Dr. Epstein reviewed various pathology and operation reports and stated that his opinion was based on the “original pathology report.” The report does not mention either pathologists by name. Garcia v. Marichalar, 198 S.W.3d 250, 254-55 (Tex.App.-San Antonio 2006, no pet.)(Section 74.351(r)(6) requires that an expert report explain how the care rendered by the physician failed to meet the applicable standard of care and the causal relationship between that failure and the injury suffered). The report also fails to identify the contribution of each doctor to the assessment and analysis of Mendoza's specimens, and whether either doctor is subject to a different standard of care if the roles and responsibilities differed. Garcia, 198 S.W.3d at 254-55 (although expert report focused on single incident, it did not inform the defendant of his specific conduct called into question because multiple defendants were sued and the report failed to discuss how the defendant's care failed to meet standard of care or how the defendant's care caused harm). We sustain Issue Three.
John Mundie's Affidavit
In their fourth issue and final issue, Drs. Murphy and Allen contend the trial court erred in overruling their objection to Mundie's affidavit:
I tried to obtain the original slides from pathology specimen 01-VH-S006376 from Las Palmas Medical Center so my expert pathologist, Dr. Jonathan Epstein, M.D., could review them. Upon inquiry with Dr. Glen Friedman, M.D. of the Pathology Department at Las Palmas Medical Center I learned that the original slides from pathology specimen 01-VH-S006376 could not be located. I did, however, receive recuts of the pathology specimen.
Whether the report represents a good faith effort must be determined only by the information contained within the four corners of the document itself. See Palacios, 46 S.W.3d at 878. To the extent the trial court relied upon Mundie's affidavit, it abused its discretion.5 We sustain Issue Four.
Although the expert report was deficient, it was timely filed. The trial court could grant the Mendozas' request for an extension of time to cure the report's deficiencies.6 Section 74.351(c); Wells v. Ashmore, 202 S.W.3d 465, 468 n. 1 (Tex.App.-Amarillo 2006, no pet.h.); Longino v. Crosswhite ex rel. Crosswhite, 183 S.W.3d 913, 918 n. 2 (Tex.App.-Texarkana 2006, no pet.). We reverse and remand for proceedings consistent with this opinion.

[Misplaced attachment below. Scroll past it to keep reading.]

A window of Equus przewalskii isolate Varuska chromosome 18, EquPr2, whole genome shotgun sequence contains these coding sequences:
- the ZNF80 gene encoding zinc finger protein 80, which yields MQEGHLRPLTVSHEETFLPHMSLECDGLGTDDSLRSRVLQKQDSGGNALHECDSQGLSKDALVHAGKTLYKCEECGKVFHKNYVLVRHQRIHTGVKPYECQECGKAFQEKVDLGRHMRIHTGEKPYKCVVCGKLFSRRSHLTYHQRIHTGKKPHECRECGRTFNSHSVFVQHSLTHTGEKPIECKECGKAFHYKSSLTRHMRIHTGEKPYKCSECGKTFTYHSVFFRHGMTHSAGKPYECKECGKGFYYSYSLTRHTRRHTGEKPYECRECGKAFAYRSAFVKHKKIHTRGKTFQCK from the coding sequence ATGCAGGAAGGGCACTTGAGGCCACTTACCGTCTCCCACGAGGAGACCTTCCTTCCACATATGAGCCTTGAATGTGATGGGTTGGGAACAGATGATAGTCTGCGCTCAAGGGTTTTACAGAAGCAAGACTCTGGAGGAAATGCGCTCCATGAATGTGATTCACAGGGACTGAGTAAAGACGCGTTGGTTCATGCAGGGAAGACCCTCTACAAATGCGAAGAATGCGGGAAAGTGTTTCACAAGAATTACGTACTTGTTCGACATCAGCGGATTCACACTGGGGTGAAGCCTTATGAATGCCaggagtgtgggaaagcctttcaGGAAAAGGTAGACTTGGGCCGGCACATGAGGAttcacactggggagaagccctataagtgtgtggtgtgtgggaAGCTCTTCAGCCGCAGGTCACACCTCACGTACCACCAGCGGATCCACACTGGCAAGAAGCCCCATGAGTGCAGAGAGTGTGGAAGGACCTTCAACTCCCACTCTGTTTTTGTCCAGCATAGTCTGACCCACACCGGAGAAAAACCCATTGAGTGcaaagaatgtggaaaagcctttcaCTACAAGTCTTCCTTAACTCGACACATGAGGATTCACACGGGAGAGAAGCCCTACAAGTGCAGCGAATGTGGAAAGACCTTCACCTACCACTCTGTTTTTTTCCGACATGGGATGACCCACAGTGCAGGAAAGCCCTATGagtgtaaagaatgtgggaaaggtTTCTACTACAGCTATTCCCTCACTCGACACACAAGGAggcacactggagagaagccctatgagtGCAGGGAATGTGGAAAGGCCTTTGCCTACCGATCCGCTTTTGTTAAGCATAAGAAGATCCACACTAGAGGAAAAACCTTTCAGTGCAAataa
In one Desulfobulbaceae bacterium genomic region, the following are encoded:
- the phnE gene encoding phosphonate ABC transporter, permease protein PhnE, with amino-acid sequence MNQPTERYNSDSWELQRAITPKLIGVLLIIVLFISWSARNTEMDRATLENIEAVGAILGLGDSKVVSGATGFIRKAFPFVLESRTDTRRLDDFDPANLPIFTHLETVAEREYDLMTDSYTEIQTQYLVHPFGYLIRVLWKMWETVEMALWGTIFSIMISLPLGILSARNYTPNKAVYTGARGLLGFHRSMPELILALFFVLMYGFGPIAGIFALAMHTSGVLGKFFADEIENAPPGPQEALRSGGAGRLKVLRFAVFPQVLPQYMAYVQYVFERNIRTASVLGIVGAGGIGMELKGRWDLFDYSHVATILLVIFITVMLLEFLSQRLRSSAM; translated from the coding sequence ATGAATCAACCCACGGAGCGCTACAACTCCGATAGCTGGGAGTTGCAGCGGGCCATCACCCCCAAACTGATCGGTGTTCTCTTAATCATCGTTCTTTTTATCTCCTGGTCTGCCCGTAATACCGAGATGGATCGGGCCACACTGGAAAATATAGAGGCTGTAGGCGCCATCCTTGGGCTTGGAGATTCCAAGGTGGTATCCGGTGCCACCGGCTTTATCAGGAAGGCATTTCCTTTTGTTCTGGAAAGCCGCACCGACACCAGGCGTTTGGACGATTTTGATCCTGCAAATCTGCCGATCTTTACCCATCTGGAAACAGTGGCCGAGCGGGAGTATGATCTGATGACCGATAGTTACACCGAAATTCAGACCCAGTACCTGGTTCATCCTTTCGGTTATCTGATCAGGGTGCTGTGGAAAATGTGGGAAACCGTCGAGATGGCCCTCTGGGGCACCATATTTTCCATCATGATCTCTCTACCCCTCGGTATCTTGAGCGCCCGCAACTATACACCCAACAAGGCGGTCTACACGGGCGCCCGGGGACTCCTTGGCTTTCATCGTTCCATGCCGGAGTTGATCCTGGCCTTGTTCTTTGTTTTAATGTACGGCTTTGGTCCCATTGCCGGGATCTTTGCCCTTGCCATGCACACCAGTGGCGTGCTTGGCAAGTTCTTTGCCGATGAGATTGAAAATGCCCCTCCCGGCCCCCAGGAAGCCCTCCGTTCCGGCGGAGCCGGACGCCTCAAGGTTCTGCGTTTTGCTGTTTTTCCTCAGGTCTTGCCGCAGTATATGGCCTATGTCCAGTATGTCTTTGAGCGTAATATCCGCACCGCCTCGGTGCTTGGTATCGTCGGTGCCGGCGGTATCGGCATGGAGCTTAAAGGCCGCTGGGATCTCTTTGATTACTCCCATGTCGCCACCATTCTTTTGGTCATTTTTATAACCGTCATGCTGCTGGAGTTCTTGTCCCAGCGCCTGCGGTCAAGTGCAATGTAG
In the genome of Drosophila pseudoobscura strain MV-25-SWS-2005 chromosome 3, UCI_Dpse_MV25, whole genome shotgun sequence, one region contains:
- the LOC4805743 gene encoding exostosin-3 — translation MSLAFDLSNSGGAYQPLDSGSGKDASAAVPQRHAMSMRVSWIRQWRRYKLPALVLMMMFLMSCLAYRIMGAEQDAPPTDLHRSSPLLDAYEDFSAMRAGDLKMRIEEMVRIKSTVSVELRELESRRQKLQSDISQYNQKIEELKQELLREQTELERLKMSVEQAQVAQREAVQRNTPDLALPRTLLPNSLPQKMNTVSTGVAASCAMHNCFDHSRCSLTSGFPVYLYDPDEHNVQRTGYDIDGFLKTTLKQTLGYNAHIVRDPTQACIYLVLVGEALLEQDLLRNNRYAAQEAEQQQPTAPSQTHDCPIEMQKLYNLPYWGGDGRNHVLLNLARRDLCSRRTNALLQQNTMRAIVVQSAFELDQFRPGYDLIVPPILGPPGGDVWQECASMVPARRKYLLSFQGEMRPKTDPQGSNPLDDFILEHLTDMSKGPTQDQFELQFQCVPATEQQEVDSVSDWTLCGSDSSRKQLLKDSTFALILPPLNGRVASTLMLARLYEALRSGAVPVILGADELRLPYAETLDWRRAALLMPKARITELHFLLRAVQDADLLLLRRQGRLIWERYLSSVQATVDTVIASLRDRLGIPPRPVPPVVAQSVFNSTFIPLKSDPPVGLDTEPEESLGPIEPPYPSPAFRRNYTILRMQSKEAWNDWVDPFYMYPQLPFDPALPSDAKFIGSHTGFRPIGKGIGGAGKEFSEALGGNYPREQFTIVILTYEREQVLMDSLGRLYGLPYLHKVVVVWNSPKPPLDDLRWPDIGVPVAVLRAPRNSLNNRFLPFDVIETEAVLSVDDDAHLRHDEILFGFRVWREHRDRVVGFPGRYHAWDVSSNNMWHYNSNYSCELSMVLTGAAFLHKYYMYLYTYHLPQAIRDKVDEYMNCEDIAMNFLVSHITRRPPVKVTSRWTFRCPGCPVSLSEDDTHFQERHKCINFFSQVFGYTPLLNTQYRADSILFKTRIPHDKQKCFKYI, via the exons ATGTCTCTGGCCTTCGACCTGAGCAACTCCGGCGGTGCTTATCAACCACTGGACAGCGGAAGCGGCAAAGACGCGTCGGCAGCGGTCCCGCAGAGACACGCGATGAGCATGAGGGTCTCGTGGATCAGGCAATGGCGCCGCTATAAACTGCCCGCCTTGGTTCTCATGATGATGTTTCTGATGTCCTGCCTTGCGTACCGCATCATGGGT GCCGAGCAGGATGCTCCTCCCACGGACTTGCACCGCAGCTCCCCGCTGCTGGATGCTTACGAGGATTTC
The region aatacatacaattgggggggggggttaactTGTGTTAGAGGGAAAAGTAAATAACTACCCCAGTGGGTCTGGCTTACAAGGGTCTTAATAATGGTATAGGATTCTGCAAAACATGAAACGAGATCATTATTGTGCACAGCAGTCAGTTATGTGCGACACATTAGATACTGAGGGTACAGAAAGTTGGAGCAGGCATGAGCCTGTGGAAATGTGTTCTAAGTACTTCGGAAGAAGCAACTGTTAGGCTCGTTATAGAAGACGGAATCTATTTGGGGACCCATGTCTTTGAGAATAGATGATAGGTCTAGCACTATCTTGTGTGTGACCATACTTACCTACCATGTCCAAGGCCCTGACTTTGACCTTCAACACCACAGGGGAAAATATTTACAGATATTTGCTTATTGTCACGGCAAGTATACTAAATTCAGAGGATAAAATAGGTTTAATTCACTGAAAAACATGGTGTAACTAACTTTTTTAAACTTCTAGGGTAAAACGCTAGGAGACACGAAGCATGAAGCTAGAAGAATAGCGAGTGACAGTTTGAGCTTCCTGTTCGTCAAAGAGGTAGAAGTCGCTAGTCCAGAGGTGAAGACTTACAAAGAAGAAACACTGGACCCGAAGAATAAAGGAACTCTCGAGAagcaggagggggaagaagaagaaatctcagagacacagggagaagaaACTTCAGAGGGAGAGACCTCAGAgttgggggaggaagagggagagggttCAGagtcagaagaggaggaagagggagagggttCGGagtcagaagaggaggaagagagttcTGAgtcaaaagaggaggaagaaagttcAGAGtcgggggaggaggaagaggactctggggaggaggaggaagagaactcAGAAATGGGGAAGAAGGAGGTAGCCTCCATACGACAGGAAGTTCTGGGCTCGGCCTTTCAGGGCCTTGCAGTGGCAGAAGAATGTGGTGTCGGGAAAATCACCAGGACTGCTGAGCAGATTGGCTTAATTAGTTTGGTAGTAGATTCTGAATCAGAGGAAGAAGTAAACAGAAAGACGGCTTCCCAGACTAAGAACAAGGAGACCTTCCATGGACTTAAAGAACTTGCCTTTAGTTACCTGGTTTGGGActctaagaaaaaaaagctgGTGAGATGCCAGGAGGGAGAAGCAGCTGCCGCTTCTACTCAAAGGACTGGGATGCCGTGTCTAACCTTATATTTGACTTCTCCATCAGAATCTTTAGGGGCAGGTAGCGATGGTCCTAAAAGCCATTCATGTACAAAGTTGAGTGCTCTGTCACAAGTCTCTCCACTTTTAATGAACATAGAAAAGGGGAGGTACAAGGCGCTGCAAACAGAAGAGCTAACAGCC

1. Apparently, Dr. Murphy read the original slides and Dr. Allen performed a peer review override.
2. The Mendozas have alleged spoliation of evidence, but there is nothing in the record to suggest that either of the doctors played a role in the disappearance of the original slides.
3. In Kendrick, the court questioned whether the abuse of discretion standard of review continues to be applicable following the Legislature's adoption of Section 74.351. Kendrick, 171 S.W.3d at 702. Nevertheless, the courts have continued to apply it. See, e.g., id. at 702-03; Manor Care Health Services, Inc. v. Ragan, 187 S.W.3d 556, 561 (Tex.App.-Houston [14th Dist.] 2006, pet. filed); Longino v. Crosswhite ex rel. Crosswhite, 183 S.W.3d 913, 915-18 (Tex.App.-Texarkana 2006, no pet.); Group v. Vicento, 164 S.W.3d 724, 727 (Tex.App.-Houston [14th Dist.]2005, pet. filed). In the absence of contrary authority, we will likewise review the ruling for an abuse of discretion. Kendrick, 171 S.W.3d at 703.
4. The Mendozas' lawsuit was filed before the effective date of the 2005 amendment to Section 74.351(a). See Tex. Civ. Prac. & Rem.Code Ann. § 74.351 (Vernon Supp.2006).
5. Mundie's statements regarding the recuts and the missing slides essentially mirror those in Dr. Epstein's report. Dr. Epstein stated he reviewed recuts of the slides and opined that misplacing the original cuts by those responsible for storing them breached the requisite standard of care.
6. We express no opinion on whether the report can be cured. The pathologists have suggested that Dr. Epstein cannot offer an opinion as to a breach of the standard of care when the original slides are missing.
ANN CRAWFORD McCLURE, Justice.
BARAJAS, C.J., (Ret.), and ABLES, J., sitting by assignment.